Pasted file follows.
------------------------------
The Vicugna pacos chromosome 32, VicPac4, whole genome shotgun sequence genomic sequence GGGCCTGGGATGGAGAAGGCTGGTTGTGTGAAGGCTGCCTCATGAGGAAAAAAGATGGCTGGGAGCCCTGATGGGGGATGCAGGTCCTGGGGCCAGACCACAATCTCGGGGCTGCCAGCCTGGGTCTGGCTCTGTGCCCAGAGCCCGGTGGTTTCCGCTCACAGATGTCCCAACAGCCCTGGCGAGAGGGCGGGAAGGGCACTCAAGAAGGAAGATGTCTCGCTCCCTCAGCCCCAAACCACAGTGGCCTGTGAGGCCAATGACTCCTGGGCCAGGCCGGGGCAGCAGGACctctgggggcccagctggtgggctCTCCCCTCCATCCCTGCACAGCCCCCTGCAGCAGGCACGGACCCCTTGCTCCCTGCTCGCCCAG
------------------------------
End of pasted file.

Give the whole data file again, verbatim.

The Vicugna pacos chromosome 32, VicPac4, whole genome shotgun sequence genomic sequence GGGCCTGGGATGGAGAAGGCTGGTTGTGTGAAGGCTGCCTCATGAGGAAAAAAGATGGCTGGGAGCCCTGATGGGGGATGCAGGTCCTGGGGCCAGACCACAATCTCGGGGCTGCCAGCCTGGGTCTGGCTCTGTGCCCAGAGCCCGGTGGTTTCCGCTCACAGATGTCCCAACAGCCCTGGCGAGAGGGCGGGAAGGGCACTCAAGAAGGAAGATGTCTCGCTCCCTCAGCCCCAAACCACAGTGGCCTGTGAGGCCAATGACTCCTGGGCCAGGCCGGGGCAGCAGGACctctgggggcccagctggtgggctCTCCCCTCCATCCCTGCACAGCCCCCTGCAGCAGGCACGGACCCCTTGCTCCCTGCTCGCCCAG